My father was always an avid gardener. I think his Irish blood called to the earth in much
the same way his own grandfather’s had. One of my earliest memories is standing barefoot in the freshly tilled soil, my hands blackened from digging in the ground, still a bit cold from the
turning. As a small child, the garden was an amazing fairyland, full of possibility. As a teenager,
though, it was often a source of contention between the old man and me.
As a child, I loved following Dad around in the garden. I remember Daddy pushing the
tiller ahead in perfectly straight lines. His gardening gloves, banana yellow, would grip the
handles of the old tiller; the roar of the machine was pleasantly deafening. After a while, he
would stop and pull the gloves off to wipe his brow. Daddy loved growing all sorts of things:
yellow and green onions, watermelons almost as big as me, rows and rows of yellow corn, and
our favorite — ruby red tomatoes.
As I grew into a cantankerous teenager, I didn’t get so excited about gardening with
Daddy. Instead of the magical land of possibility, it had turned into some kind of medieval
prison. It was one extra chore, one more thing to keep me busy and out of trouble. One more
thing on a list of demands that I imagined no one else in the world had to deal with.
Dad would say, “Tina, come help me plant the garden today. It’s a beautiful morning to
“Aww, Dad, I was going to the movies with my friends,” I would whine.
“Tina, I could sure use a hand weeding the garden today,” he would remark.
“Today? Sorry, Dad, I already made plans,” I would stubbornly say, digging in my heels.
“Why do we have to have a garden, anyway? It’s stupid. “Dad, you can just buy them at the grocery store,”
I would point out. After all, I had better things to do with my time.
As Dad grew older, his passion for gardening never waned. After all the kids were grown
and had started families of their own, Dad turned to gardening like never before. His garden took up most of his backyard, which was quite a stretch.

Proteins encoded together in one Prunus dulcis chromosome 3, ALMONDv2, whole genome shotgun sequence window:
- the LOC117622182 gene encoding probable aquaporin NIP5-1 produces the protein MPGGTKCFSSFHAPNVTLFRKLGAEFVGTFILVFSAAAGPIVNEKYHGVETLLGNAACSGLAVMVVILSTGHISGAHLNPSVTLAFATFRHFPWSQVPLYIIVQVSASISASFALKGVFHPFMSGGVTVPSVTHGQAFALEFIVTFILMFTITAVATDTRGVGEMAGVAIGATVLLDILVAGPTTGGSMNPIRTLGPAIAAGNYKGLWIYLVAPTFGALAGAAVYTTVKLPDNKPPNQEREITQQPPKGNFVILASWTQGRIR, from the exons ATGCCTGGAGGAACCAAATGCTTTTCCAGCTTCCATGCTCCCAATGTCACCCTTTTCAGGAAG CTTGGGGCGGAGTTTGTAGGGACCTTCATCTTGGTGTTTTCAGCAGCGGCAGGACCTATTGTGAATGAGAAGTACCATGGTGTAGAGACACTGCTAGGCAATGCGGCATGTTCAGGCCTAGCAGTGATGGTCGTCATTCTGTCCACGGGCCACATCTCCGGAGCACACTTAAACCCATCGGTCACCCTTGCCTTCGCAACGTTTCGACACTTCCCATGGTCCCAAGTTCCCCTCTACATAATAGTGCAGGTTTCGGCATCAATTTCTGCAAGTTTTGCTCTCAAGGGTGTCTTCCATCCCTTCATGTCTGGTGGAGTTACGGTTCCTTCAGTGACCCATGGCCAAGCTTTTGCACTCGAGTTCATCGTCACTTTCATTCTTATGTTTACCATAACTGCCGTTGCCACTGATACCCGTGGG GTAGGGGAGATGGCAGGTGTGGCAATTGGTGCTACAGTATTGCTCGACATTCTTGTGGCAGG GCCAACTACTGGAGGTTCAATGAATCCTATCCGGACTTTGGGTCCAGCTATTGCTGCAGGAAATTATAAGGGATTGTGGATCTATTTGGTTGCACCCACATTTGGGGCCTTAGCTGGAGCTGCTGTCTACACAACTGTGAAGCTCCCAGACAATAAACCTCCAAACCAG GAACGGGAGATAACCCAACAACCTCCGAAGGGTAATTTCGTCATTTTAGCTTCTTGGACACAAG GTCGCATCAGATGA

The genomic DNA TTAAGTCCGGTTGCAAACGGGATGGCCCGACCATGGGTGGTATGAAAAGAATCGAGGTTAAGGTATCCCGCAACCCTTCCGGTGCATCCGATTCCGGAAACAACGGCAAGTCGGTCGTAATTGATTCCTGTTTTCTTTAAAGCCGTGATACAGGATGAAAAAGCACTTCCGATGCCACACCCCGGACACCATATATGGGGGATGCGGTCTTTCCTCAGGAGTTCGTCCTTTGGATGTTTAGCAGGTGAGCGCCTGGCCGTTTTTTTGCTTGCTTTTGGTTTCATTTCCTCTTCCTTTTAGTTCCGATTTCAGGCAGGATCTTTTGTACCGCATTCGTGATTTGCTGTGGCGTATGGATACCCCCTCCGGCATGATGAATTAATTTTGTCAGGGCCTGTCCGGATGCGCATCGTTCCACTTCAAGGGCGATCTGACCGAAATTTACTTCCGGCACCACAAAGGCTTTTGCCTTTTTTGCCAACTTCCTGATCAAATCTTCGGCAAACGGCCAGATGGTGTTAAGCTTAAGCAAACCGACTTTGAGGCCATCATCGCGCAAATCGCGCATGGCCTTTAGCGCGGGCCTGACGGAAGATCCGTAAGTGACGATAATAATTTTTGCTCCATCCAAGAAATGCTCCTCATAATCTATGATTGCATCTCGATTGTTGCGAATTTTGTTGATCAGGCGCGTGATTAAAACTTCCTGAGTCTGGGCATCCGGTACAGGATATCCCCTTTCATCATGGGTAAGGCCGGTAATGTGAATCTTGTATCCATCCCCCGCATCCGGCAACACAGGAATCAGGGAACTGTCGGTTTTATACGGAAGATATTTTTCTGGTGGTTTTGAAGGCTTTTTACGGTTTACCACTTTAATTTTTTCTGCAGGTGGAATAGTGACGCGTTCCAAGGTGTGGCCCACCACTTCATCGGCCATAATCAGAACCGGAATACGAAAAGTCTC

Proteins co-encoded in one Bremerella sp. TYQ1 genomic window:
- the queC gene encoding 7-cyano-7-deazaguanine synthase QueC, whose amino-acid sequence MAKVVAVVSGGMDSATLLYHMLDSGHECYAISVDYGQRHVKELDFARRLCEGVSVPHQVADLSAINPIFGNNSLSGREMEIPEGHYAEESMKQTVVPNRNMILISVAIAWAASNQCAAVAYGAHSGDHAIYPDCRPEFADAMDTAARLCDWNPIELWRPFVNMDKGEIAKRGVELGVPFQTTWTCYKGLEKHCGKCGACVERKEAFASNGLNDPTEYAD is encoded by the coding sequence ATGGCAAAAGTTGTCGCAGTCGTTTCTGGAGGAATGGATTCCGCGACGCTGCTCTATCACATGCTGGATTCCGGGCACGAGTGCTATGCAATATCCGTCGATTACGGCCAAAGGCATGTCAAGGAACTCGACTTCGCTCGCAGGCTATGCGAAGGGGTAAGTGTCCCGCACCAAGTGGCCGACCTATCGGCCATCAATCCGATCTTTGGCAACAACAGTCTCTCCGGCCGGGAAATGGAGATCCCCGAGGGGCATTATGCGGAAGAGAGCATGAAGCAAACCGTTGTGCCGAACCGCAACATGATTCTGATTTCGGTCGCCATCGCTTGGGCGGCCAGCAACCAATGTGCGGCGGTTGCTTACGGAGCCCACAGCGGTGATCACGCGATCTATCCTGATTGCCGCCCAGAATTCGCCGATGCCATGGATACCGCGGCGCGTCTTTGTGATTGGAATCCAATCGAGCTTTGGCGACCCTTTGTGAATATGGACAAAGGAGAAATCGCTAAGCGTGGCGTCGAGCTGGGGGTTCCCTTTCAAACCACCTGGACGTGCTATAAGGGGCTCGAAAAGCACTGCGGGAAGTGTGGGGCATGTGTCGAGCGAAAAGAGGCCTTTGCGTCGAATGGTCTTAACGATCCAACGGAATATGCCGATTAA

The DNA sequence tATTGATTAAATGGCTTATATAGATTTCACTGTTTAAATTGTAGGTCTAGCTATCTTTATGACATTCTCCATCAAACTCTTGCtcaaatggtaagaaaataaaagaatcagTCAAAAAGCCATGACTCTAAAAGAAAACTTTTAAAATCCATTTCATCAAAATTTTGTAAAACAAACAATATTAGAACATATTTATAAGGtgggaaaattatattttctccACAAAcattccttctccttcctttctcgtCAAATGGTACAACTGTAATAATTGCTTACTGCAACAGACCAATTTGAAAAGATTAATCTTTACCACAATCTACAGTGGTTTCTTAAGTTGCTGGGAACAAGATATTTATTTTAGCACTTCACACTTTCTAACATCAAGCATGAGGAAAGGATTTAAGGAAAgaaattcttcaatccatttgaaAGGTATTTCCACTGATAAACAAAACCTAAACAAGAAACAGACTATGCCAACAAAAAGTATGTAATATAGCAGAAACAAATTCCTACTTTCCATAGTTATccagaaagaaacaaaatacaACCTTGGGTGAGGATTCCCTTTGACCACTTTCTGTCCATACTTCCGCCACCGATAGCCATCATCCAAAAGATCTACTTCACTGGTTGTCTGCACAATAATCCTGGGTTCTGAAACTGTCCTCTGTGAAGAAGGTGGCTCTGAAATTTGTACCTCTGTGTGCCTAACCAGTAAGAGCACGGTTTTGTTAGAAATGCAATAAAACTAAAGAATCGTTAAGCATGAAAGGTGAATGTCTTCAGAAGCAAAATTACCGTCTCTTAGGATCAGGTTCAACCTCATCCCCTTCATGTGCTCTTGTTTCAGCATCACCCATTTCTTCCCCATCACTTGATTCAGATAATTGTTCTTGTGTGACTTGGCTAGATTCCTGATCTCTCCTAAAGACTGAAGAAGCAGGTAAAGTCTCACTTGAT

Even when he was diagnosed with stage four kidney cancer, he still put out his garden. Still, he planted the yellow and zucchini squash, the juicy cucumbers, the spicy jalapenos, and of course, the tender tomato plants. Sometimes, I would come over to visit, and we would enjoy a glass of iced tea or a cold soda on the patio while he lovingly watered his garden in the evenings. The sunlight reflected off the spraying water and created shimmering rainbows that played hide and seek on the grass. He would share the bounty of his garden with me, as we would walk together through the carefully weeded rows.
But then, something changed. Like the weeds he so carefully kept from his little patch of
heaven, the cancer, bit by bit, invaded his body. Like the weeds, it stole his livelihood, his
independence, his humor. Like the weeds that took over his garden, the cancer grew rampant in Dad, and the oncologist had run out of treatments.
Hospice is a whole other ballgame. Somebody has to be with the family member twenty-
four hours a day. I found myself in all kinds of uncomfortable situations with Dad, and more
than once I felt the brunt of his anger at his helplessness. Little by little, I had to do the things he used to do. Soon I was cutting his grass, paying his bills, putting his pills in a cup, and adjusting his oxygen.
These things he resisted, but I knew things were definitely changing when I began
caring for the garden.
Though I had heard the words of the oncologist as well, what really convinced me that
Dad was dying was the state of his garden that year. That year, the rows and rows of
multicolored vegetables were gone. That year, he only planted tomatoes. Too tired to weed them, he simply tied them with twine to the fence and let them be. It made me sad to see them
neglected, so I would come over and water them occasionally, and pluck out the weeds. I still
remember the day I picked the last tomato from the vine. That day was one of the saddest I had ever experienced.